Am I missing something or is this just a press release from SigFox saying that Atari wants to use their network?

  • by AbRASiON ( 589899 ) * on Tuesday May 31, 2016 @10:49PM (#52222911) Journal

    "IoT" or "Internet of Things" christ I miss the days that only hardcore nerds gave a shit about IT, Computers, technology, gadgets, etc.

    Sorry, I'm super sick of hearing about "IoT" just be fucking descriptive, this shit is as bad as "the cloud" (actually it might even be worse)

  • by MadX ( 99132 ) on Wednesday June 01, 2016 @05:09AM (#52223939)

    I just want to know if there will be phillips head screws to take it apart so I can re-align the button pads ....

  • I am collecting more fitting expansions for the acronym, my current favorites are:
    "Internet of Terror"
    "Insecure Online Things"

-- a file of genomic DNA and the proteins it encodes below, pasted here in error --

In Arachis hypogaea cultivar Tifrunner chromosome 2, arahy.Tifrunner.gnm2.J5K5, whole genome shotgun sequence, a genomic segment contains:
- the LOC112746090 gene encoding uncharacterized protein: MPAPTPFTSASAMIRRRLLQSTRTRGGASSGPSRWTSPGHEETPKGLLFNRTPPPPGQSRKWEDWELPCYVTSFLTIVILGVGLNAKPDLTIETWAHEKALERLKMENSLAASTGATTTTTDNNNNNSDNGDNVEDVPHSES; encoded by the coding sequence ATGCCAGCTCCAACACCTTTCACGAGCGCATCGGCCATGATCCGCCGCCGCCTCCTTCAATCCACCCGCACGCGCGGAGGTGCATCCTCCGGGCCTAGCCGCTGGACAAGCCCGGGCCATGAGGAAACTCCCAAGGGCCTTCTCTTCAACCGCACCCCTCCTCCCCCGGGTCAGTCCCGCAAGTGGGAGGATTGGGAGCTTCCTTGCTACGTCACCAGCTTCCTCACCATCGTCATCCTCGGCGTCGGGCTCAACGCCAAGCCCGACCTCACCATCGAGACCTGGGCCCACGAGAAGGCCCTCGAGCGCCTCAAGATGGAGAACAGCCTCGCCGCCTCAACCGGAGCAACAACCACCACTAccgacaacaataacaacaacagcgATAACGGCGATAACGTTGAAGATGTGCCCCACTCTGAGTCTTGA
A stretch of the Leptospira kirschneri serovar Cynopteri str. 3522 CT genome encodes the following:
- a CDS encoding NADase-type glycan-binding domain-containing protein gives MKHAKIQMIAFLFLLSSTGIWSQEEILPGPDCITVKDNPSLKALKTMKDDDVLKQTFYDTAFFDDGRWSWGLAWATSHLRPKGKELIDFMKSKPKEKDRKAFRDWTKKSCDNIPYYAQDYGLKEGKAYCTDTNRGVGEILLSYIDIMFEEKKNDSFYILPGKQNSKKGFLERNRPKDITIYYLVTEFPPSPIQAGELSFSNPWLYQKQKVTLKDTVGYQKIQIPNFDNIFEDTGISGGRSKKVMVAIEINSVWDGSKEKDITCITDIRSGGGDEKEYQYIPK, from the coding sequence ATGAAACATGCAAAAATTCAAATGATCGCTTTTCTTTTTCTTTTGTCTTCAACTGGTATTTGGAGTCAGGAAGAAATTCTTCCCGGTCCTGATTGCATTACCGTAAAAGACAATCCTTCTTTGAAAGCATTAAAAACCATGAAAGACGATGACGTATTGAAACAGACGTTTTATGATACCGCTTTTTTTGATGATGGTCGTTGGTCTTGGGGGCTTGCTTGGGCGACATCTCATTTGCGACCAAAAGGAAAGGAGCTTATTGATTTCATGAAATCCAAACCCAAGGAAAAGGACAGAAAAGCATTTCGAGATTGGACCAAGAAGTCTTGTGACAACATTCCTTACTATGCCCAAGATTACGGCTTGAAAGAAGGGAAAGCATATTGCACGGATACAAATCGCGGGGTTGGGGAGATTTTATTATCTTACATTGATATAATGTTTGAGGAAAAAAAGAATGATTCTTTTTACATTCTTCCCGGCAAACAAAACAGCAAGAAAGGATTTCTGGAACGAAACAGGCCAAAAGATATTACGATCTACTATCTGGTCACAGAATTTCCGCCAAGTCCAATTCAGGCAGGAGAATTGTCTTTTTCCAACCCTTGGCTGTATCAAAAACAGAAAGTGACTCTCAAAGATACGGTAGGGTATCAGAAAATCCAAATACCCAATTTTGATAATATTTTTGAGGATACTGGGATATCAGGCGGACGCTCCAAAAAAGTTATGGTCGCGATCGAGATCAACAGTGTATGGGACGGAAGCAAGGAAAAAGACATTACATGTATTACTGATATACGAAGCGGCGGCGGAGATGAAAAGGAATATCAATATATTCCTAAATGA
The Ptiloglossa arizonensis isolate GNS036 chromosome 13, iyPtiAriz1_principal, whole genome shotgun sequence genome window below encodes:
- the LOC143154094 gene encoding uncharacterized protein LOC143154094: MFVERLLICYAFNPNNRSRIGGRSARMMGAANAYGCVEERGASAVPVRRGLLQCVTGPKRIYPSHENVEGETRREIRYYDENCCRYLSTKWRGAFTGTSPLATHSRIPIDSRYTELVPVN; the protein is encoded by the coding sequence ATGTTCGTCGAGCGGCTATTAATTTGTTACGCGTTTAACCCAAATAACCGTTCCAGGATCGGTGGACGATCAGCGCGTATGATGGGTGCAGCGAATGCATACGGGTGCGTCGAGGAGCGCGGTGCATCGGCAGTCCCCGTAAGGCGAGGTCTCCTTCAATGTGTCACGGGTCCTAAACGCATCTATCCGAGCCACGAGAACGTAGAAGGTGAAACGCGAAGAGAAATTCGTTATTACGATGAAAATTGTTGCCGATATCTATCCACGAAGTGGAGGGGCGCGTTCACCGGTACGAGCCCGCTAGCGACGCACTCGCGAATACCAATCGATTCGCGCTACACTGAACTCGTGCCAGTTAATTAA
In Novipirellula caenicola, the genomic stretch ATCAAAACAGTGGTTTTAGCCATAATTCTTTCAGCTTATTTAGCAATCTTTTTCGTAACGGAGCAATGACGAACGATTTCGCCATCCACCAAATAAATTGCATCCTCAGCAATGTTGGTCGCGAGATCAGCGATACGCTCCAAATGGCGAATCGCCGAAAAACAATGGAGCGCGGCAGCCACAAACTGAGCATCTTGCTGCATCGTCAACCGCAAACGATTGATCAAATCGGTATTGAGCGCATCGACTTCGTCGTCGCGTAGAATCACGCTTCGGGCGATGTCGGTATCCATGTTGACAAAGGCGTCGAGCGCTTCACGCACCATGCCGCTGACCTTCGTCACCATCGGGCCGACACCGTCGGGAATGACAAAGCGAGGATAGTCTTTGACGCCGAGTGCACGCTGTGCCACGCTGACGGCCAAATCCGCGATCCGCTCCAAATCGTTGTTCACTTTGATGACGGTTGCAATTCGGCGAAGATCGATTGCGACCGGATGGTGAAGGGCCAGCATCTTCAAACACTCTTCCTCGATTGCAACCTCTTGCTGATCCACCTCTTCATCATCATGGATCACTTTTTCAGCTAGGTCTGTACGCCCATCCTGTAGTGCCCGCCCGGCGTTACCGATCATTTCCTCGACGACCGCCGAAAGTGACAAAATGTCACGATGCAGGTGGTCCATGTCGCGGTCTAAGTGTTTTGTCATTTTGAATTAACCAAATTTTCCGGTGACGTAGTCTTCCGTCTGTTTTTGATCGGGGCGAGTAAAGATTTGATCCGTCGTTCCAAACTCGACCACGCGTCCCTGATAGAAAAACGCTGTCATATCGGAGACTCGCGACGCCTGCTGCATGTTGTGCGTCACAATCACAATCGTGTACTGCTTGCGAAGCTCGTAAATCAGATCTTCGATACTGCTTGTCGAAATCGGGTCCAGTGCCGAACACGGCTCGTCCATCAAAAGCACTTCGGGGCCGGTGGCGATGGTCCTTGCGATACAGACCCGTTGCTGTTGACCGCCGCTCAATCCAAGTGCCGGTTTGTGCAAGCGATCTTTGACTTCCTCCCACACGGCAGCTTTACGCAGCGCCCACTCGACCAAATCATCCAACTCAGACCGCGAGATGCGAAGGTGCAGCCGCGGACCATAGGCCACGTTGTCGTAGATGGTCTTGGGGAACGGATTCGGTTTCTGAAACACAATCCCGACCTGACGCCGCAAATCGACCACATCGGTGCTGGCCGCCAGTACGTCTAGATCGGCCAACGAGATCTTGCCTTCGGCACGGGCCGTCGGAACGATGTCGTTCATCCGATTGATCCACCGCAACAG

"Insecure Omnipresent Technology"
  • by DrXym ( 126579 ) on Wednesday June 01, 2016 @08:54AM (#52224603)
    Commodore's IoT offering is bound to be superior.
  • by Chas ( 5144 )

    Implicity Dumb Internet of Things.

    This is basically the sate of IoT due to an almost total lack of security.

  • That's all I care about. All the Asteroids emulators were fine and good, but none of them play exactly like the original vectorscan black-and-white game, running on a 6502 processor and a discrete logic state machine/vector generator. Lots of fun to debug failures on the logic board, and you'd always need to keep a supply of 2N3716 and 2N3792 power transistors on hand to repair the monitors. The heck with the Internet of Things, bring back classic Asteroids!

Order and simplification are the first steps toward mastery of a subject -- the actual enemy is the unknown. -- Thomas Mann